2. Share what you have learned with others. Change happens best with the support of a like-minded community.
  3. Make a public commitment to change. Calling your shot in public is a great motivator to stick with change when it gets hard.
  4. Make a plan for your changes. XP-style planning is a good way to prioritize when you have too many changes to make all at once. Start with the area you can best leverage.

The XP principles that guide our choice of practices for software development come into play when starting with XP. In addition, there are some other principles to consider regarding how we work and institute change in the workplace:

  • Human speed—people can only change so fast. When that speed is exceeded, they revert.
  • Self-interest—people need to see why the changes are in their best interest.
  • Grow or die—change spreads through an organization. If not, those who have changed will be forced to recant or leave.
  • Safety—people need to feel safe to change. The organization needs to support change, through both the inevitable hiccups and the successes. Safety is relative, though, so the risks of the change process may seem safer than a disaster they know is coming.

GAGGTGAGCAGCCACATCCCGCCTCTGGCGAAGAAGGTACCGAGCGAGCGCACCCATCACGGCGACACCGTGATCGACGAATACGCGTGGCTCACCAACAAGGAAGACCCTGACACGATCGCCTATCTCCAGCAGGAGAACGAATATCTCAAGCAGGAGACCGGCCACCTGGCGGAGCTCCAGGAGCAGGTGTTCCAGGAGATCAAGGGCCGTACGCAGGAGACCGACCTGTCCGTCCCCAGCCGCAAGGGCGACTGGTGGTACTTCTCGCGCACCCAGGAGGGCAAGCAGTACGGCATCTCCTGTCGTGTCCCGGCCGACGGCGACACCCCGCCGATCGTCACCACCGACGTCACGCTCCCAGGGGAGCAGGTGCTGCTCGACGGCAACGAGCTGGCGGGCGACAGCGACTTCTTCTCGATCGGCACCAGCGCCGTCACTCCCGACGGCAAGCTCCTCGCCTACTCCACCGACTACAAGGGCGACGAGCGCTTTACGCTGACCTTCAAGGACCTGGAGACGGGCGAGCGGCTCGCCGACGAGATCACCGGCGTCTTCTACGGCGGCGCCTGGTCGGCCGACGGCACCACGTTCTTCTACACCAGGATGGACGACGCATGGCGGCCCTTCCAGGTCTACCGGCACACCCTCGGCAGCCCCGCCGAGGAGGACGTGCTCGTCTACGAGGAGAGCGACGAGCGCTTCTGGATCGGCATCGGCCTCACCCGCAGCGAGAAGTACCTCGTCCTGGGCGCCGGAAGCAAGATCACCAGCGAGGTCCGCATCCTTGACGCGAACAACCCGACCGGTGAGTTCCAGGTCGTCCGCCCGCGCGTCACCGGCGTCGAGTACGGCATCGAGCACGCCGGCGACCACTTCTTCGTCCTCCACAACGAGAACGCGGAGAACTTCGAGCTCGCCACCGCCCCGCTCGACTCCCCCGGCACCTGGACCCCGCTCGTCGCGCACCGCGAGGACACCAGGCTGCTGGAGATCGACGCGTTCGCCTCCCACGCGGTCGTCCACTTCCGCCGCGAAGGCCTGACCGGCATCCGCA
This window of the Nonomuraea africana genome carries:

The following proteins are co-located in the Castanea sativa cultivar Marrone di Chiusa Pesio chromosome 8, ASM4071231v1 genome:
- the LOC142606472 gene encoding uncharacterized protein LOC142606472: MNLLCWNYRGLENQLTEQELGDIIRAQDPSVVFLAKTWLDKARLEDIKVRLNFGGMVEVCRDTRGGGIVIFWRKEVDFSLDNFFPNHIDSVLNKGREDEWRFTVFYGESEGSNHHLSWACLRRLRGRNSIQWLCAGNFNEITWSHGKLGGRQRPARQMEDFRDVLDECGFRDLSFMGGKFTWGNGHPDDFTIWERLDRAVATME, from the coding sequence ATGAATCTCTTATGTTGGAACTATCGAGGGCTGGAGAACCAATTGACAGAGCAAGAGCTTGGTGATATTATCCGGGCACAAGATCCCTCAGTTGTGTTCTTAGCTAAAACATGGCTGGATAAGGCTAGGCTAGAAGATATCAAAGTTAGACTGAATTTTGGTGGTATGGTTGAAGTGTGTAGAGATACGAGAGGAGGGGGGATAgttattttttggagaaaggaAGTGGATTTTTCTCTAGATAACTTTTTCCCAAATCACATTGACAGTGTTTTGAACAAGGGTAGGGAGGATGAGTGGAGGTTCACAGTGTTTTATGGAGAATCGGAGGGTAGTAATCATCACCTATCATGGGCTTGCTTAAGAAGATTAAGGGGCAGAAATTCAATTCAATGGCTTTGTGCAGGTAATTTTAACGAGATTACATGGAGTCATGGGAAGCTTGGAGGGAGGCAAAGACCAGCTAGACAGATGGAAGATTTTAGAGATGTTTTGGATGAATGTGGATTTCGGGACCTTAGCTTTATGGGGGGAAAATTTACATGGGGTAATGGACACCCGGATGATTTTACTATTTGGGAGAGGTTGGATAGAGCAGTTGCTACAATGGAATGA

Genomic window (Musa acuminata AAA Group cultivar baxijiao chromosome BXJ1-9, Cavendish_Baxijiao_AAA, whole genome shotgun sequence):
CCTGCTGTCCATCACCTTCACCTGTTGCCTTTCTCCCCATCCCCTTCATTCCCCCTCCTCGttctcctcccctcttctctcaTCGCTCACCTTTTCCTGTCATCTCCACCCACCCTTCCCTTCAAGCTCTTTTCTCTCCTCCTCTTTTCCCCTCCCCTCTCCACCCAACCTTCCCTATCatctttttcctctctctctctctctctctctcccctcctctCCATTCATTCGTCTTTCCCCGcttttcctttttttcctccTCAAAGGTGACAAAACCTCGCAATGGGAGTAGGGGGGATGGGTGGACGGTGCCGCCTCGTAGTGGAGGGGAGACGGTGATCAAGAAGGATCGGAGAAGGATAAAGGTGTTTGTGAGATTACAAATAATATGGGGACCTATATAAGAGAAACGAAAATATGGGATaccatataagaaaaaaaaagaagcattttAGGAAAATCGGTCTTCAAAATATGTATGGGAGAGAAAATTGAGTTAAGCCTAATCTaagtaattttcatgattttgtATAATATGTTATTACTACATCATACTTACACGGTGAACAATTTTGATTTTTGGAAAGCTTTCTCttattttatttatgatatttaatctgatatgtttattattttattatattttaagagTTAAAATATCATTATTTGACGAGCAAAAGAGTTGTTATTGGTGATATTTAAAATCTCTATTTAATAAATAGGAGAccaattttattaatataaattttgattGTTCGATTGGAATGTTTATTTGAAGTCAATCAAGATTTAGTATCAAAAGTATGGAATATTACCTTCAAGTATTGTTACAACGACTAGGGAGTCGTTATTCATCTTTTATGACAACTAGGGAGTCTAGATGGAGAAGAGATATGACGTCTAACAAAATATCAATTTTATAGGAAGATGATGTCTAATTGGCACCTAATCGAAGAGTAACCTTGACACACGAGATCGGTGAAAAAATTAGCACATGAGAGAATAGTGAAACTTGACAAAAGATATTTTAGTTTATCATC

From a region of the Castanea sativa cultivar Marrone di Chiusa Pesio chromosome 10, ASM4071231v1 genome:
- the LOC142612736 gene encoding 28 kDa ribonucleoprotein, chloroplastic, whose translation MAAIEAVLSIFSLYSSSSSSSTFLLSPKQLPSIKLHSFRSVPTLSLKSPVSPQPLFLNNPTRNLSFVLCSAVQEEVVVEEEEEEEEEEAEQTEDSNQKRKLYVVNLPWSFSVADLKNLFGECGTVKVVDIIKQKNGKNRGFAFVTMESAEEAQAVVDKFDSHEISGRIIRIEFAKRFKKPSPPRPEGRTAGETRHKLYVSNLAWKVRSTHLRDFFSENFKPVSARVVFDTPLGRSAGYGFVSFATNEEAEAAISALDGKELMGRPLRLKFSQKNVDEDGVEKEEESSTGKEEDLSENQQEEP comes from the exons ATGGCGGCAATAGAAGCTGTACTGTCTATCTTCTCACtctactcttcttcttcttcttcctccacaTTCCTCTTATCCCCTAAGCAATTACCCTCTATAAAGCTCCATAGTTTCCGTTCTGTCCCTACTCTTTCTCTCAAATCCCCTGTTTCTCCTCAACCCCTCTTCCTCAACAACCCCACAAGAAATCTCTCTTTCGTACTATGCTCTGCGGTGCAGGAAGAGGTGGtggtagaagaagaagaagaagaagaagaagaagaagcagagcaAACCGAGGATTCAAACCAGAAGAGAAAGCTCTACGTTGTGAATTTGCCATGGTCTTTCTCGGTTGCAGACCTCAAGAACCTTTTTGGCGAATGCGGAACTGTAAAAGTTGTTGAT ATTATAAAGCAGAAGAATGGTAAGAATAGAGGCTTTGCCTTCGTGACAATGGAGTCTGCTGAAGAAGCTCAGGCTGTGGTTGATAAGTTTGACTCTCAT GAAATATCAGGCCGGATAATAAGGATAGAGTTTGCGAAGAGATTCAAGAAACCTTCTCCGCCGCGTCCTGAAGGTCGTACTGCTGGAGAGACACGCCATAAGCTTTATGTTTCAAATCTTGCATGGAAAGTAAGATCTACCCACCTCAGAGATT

Applying these principles in different organizations and in different circumstances will result in very different styles of change. Here are three stereotypical ways teams and organizations get started with XP, though the "right" way to start XP for your company is the one you think will work for you.

Toe Dipping

Some people and teams value continuity. They don't want to let go with one hand before they have a firm hold with the other. When they get started with XP they start one practice at a time, firmly instilling one before adding the next, and leaving the rest of their development process intact in the meantime. A few years ago I thought that teams would start with either testing or planning. Experience has shown that the gradual path into XP has many entrances. That's why the second edition of XP Explained describes 13 "primary" practices (listed in the appendix), all of which are safe places to start and any of which will provide some immediate improvement.

Examples of toe dipping include making a point of programming together in a conference room several hours a day, having developers write some automated tests as they code, or even just dividing a big risky release into two smaller releases. Some toe dippers work on XP on their own. Individuals can start improving their own process even if the whole team is not yet ready. Others hire coaches to help facilitate the process.

If you are a toe dipper, think about the area you would most like to improve, find the practice that addresses that issue, and implement it on a trial basis. After a month or two, evaluate the effects of this change, barriers you met, successes you had, and share your experiences with your support community. Then refine or repeat the process to add the next most valuable practices.